If you think my interpretation of it is wrong, then please give quotes from Shi Huang’s paper and prove to me that my interpretation is wrong. He particularly criticizes evolutionists who support the hypothesis in the paper. I have given you examples and quotes from it. Just because there are many scientists who think one way, it doesn’t mean no other scientist can differ with them. When Jay Gould came up with his PET theory, many were against it. If someone had thought like you back in those days, they would have interpreted PET as adding strength to gradualism because a majority of scientist was still supporting gradualism. That’s why I am appealing to you to engage the argument instead of dabbling in genetic fallacy.

You said: ==[Valiya, in my last post I pointed out that Denton's matrix ASSUMES the validity of a molecular clock!! His entire argument would make no sense at all if the number of mutations didn't uniformly correspond to time!”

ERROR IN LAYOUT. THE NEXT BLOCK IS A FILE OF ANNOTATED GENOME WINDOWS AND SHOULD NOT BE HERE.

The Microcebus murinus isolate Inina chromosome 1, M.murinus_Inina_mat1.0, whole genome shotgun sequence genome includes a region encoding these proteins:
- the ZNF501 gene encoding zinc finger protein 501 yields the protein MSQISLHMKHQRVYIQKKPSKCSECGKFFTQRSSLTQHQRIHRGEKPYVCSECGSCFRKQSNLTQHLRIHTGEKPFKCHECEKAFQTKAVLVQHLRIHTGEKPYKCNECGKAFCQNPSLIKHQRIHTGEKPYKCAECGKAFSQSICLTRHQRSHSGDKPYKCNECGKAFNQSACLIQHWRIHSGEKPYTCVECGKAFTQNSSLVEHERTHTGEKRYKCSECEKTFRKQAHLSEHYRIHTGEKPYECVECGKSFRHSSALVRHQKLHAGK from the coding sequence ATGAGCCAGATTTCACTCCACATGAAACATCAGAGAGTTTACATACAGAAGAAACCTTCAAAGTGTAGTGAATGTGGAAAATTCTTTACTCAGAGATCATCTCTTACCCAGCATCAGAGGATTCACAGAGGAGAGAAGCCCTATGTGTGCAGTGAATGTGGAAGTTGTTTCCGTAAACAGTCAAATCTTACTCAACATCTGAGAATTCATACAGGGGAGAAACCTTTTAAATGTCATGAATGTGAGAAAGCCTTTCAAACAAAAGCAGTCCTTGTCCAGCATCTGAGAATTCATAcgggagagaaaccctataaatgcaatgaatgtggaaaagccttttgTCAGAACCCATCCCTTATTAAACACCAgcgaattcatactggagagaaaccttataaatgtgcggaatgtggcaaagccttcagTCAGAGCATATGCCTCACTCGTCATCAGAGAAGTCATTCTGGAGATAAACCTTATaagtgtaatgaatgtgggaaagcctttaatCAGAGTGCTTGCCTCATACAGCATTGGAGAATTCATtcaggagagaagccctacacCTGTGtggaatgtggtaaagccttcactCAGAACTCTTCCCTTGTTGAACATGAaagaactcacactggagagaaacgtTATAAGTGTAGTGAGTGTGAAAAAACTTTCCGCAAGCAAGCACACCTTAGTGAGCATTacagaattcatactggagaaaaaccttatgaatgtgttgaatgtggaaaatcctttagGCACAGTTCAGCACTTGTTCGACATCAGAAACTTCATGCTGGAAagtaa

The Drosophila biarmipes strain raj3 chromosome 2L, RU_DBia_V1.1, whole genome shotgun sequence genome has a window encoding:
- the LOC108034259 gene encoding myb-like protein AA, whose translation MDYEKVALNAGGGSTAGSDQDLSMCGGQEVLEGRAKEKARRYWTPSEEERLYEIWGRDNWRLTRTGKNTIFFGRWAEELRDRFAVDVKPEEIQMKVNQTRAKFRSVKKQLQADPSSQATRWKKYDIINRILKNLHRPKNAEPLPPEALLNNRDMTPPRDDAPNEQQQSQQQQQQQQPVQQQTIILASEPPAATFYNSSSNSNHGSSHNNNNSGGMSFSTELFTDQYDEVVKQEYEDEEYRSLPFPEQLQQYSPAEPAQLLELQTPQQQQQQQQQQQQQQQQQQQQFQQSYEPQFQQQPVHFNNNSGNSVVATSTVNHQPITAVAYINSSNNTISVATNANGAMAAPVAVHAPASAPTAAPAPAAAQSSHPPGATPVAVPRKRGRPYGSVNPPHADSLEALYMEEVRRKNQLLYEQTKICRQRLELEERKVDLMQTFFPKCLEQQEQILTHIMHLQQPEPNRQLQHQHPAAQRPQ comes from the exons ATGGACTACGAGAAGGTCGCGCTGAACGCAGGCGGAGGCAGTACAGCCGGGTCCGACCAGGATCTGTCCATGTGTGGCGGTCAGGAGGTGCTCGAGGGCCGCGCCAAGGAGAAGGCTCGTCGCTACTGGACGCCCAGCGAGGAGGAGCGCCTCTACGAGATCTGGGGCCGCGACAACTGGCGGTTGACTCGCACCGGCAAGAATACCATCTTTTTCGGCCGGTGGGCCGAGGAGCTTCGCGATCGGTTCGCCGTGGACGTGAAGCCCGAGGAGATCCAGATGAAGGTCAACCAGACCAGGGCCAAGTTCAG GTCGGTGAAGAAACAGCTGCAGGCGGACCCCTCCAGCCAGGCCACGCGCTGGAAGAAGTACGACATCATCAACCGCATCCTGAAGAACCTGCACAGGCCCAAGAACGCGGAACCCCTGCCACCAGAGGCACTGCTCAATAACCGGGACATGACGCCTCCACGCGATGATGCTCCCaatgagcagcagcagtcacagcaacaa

You are indulging in circular reasoning big time! Not surprising because that’s what the whole hypothesis is founded on – as Shi Huang rightly called it ‘tautology.’ If Denton had assumed the validity of molecular clock, then he should NOT have been very surprised with his findings. He found that bacteria is equidistant from a yeast and a horse, which he finds very strange, because these two lineages had diverged long time ago in history and must have undergone different mutation/selection effects. In order to answer him, evolutionists invoked the ‘molecular clock’. So the clock is not an assumption Denton starts off with, rather it is the answer to his criticism.

And you are going in circles because you assume that equidistance occurs due to the ‘clock’ and since Denton noticed equidistance, it must have meant ‘clock’ to him. But equidistance does not prove the clock. It is only an assumption evolutionists make.